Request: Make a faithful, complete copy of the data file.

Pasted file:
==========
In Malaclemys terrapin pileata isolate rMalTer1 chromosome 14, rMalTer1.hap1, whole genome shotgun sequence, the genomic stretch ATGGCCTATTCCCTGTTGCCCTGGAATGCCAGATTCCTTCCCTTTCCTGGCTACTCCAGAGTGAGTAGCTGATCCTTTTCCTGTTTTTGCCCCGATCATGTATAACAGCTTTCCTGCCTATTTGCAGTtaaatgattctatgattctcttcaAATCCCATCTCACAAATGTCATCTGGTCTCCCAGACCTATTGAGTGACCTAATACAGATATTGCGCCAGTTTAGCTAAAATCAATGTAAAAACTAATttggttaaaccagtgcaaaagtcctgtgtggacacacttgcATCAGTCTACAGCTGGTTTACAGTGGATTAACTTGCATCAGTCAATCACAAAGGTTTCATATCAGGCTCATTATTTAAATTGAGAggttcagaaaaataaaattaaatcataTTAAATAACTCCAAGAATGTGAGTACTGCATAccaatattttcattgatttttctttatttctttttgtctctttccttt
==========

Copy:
In Malaclemys terrapin pileata isolate rMalTer1 chromosome 14, rMalTer1.hap1, whole genome shotgun sequence, the genomic stretch ATGGCCTATTCCCTGTTGCCCTGGAATGCCAGATTCCTTCCCTTTCCTGGCTACTCCAGAGTGAGTAGCTGATCCTTTTCCTGTTTTTGCCCCGATCATGTATAACAGCTTTCCTGCCTATTTGCAGTtaaatgattctatgattctcttcaAATCCCATCTCACAAATGTCATCTGGTCTCCCAGACCTATTGAGTGACCTAATACAGATATTGCGCCAGTTTAGCTAAAATCAATGTAAAAACTAATttggttaaaccagtgcaaaagtcctgtgtggacacacttgcATCAGTCTACAGCTGGTTTACAGTGGATTAACTTGCATCAGTCAATCACAAAGGTTTCATATCAGGCTCATTATTTAAATTGAGAggttcagaaaaataaaattaaatcataTTAAATAACTCCAAGAATGTGAGTACTGCATAccaatattttcattgatttttctttatttctttttgtctctttccttt